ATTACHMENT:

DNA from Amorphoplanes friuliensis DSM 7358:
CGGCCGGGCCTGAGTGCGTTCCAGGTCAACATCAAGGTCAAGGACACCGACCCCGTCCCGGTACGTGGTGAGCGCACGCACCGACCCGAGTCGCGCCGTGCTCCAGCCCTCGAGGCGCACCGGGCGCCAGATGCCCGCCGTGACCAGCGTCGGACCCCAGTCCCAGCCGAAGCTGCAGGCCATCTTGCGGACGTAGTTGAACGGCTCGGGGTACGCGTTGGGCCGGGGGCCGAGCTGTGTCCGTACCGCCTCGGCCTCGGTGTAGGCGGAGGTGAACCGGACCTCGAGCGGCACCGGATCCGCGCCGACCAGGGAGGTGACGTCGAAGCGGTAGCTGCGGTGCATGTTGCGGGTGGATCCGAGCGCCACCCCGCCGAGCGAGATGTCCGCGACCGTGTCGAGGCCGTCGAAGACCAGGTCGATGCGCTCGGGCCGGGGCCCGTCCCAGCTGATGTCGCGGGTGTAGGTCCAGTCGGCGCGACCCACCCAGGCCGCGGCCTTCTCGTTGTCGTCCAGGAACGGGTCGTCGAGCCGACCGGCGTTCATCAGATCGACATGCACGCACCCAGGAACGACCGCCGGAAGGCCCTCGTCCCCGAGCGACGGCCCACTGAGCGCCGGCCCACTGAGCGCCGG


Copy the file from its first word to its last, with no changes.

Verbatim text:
DNA from Amorphoplanes friuliensis DSM 7358:
CGGCCGGGCCTGAGTGCGTTCCAGGTCAACATCAAGGTCAAGGACACCGACCCCGTCCCGGTACGTGGTGAGCGCACGCACCGACCCGAGTCGCGCCGTGCTCCAGCCCTCGAGGCGCACCGGGCGCCAGATGCCCGCCGTGACCAGCGTCGGACCCCAGTCCCAGCCGAAGCTGCAGGCCATCTTGCGGACGTAGTTGAACGGCTCGGGGTACGCGTTGGGCCGGGGGCCGAGCTGTGTCCGTACCGCCTCGGCCTCGGTGTAGGCGGAGGTGAACCGGACCTCGAGCGGCACCGGATCCGCGCCGACCAGGGAGGTGACGTCGAAGCGGTAGCTGCGGTGCATGTTGCGGGTGGATCCGAGCGCCACCCCGCCGAGCGAGATGTCCGCGACCGTGTCGAGGCCGTCGAAGACCAGGTCGATGCGCTCGGGCCGGGGCCCGTCCCAGCTGATGTCGCGGGTGTAGGTCCAGTCGGCGCGACCCACCCAGGCCGCGGCCTTCTCGTTGTCGTCCAGGAACGGGTCGTCGAGCCGACCGGCGTTCATCAGATCGACATGCACGCACCCAGGAACGACCGCCGGAAGGCCCTCGTCCCCGAGCGACGGCCCACTGAGCGCCGGCCCACTGAGCGCCGG